The Noma Mexico portion of “Tacos” bothered me for reasons I couldn’t name until I read Pete Wells’s non-review of the $750 per meal pop-up. It is a lesson in surreality watching Pete Meehan and Rosio Sanchez observe the local women making corn tortillas, then cutting to the low-key extravagance of Noma Mexico and seeing those same women making those same tortillas to be part of a meal they could never afford. The experience underscored that idea, Wells writes, “of a meal devoted to local traditions and ingredients that is being prepared and consumed mostly by people from somewhere else.” Ugly Delicious isn’t content to leave it there, however. It profiles Eduardo Lalo García of Máximo Bistrot and Enrique Olvera of Pujol, two renowned chefs of Mexican heritage running their exclusive restaurants in Mexico. They make traditional food using local ingredients, but the clientele are of the same group who probably snapped up a palm shaded table in Tulum. Near the end of Wells’s review, he states, “Luxury goods tend to float free of the everyday world and create their own cultural context, one of wealth and exclusivity.” This is a definitive criticism of Noma Mexico, but is the same applicable to those two restaurants? Is something lost when a person of color combines the exclusivity of wealth with the memories of their cultural kitchen? Is authenticity dependent on not just the people cooking it, but also the people consuming it?

It is easier to destabilize the concept of authenticity than to reckon with it. To do so would mean confronting whole histories when we’ve grown accustomed to cherry picking them. Confrontation means recognizing how a Rene Redzepi can be hailed as a visionary for making tacos while the women he employs to make that vision “authentic” are not. It means understanding that Edouardo Jordan and Rosio Sanchez and David Chang can be true to the memory of their filial palate and also serve these remembrances to a wealthy, majority white clientele.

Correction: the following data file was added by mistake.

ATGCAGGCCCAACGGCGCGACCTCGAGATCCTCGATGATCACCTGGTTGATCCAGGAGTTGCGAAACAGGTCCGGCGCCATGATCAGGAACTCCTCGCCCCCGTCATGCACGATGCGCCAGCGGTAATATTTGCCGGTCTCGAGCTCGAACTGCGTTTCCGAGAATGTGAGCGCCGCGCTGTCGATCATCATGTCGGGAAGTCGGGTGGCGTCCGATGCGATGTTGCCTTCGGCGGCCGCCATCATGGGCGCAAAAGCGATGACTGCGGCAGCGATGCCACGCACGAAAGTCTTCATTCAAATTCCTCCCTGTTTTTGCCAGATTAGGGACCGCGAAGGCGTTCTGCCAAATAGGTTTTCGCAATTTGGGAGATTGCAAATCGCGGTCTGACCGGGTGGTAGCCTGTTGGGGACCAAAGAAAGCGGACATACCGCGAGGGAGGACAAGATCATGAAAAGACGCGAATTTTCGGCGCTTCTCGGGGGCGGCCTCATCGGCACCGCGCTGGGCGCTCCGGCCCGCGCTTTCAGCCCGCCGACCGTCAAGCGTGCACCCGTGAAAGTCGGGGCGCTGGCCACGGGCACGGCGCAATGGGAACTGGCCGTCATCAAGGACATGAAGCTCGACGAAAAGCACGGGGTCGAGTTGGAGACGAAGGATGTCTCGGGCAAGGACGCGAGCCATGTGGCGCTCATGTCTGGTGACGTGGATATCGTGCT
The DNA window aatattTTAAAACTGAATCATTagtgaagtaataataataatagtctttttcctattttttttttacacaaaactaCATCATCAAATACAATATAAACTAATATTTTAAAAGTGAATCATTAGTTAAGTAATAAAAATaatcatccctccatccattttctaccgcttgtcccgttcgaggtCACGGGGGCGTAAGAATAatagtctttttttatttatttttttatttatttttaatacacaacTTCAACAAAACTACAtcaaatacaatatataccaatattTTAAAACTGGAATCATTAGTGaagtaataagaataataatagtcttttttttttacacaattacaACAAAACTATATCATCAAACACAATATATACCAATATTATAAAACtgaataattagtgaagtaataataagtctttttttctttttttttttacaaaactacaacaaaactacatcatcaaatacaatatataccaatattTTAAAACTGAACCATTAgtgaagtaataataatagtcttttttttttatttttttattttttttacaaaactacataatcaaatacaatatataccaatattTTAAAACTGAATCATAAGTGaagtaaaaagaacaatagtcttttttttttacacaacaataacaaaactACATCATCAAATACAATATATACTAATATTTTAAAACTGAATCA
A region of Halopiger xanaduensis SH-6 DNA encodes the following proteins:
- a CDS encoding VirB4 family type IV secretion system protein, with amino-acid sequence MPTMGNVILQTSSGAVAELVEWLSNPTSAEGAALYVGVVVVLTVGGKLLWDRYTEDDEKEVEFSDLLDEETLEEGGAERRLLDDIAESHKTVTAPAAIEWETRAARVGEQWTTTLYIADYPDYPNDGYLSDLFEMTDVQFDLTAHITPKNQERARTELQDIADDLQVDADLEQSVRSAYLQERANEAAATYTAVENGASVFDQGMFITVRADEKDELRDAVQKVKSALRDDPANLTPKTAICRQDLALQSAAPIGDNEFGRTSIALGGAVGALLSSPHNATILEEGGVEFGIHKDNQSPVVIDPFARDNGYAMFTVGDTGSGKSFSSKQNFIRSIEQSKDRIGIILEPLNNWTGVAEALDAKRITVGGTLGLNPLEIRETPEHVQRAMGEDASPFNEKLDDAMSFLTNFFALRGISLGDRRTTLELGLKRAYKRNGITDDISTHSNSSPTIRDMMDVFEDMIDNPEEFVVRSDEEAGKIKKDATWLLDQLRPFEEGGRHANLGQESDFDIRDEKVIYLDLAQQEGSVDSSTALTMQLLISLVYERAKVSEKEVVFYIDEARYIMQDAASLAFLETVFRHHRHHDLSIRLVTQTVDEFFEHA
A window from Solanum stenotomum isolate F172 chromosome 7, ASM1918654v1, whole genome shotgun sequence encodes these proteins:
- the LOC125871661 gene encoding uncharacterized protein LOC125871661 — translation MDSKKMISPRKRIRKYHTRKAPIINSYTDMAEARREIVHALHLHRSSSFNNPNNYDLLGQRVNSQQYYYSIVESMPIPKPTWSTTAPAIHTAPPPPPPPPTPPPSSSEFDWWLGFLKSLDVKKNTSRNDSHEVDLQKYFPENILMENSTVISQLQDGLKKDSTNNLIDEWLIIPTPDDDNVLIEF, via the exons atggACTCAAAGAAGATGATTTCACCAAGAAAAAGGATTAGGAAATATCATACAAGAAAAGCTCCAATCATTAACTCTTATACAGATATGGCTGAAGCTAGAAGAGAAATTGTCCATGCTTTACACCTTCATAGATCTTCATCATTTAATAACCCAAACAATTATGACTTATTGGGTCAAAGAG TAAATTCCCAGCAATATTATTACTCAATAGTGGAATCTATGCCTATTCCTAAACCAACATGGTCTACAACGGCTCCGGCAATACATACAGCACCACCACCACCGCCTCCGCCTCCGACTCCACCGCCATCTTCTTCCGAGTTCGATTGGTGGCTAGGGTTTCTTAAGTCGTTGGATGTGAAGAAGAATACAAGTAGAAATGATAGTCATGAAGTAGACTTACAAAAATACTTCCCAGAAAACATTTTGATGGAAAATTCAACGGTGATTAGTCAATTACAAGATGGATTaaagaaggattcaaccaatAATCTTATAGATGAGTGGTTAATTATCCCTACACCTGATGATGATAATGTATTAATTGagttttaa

Authenticity is mutable. It isn’t simple. Sincerity is required. History, memory, necessity, pain, love and more feed into it. It is a fraught concept, but not one that needs to be demystified or deconstructed. It isn’t a myth. Authenticity can’t be replicated unless it comes from a well of deep understanding, of personal attachment. It separates places like Bolton’s from Hattie B’s, my Mom’s johnny cakes from the crap in a packet, David Chang’s idea of kimchi from that white guy’s kimchi — it’s memory. It’s knowing where it came from, how it came to be, and, by knowing this, being able to carry it forward.

Through Ugly Delicious, Chang is trying to figure out the mechanics of how to preserve and build upon the authentic, rather than why it matters. Why is the concern of chefs in the Rene Redzepi class, they need why to fuel their avant garde. How is more grounded, closer to the grain, and seen in the work of Edouardo Jordan and Rosio Sanchez. How exists in the remembrance of home food, of a person, typically a mother or auntie or grandma, cooking either from memory or a mixture of memory and necessity, with varying levels of emotional investment. Whenever Ugly Delicious ventures into the home or into the interior life of a subject, it gets interesting. The closer to the ground, the harder the questions hit. It’s a formula Chang and friends stumble on, and it’s one they should use to ask more questions about identity, more questions about the value of food, and more questions about who cooks the food and their relationship to those who eat it.

*Google ‘hot chicken’ and the first result is a Bon Appetit recipe for Hattie B’s Hot Chicken. Then there’s the hot chicken Wiki page, then the second recipe for Hattie B’s hot chicken, then the website for Hattie B’s itself. You gotta scroll down to the bottom of the page to see Prince’s Hot Chicken mentioned with some prominence, and it’s a link to their website. Hattie B’s, in case you didn’t know, did not originate the local sensation that is hot chicken. That would be Prince’s. Prince’s Hot Chicken Shack was founded in 1945 by a Black gentleman named Thornton Prince. Hattie B’s was founded in 2012 by two white gentlemen, Nick Bishop Jr. and Sr.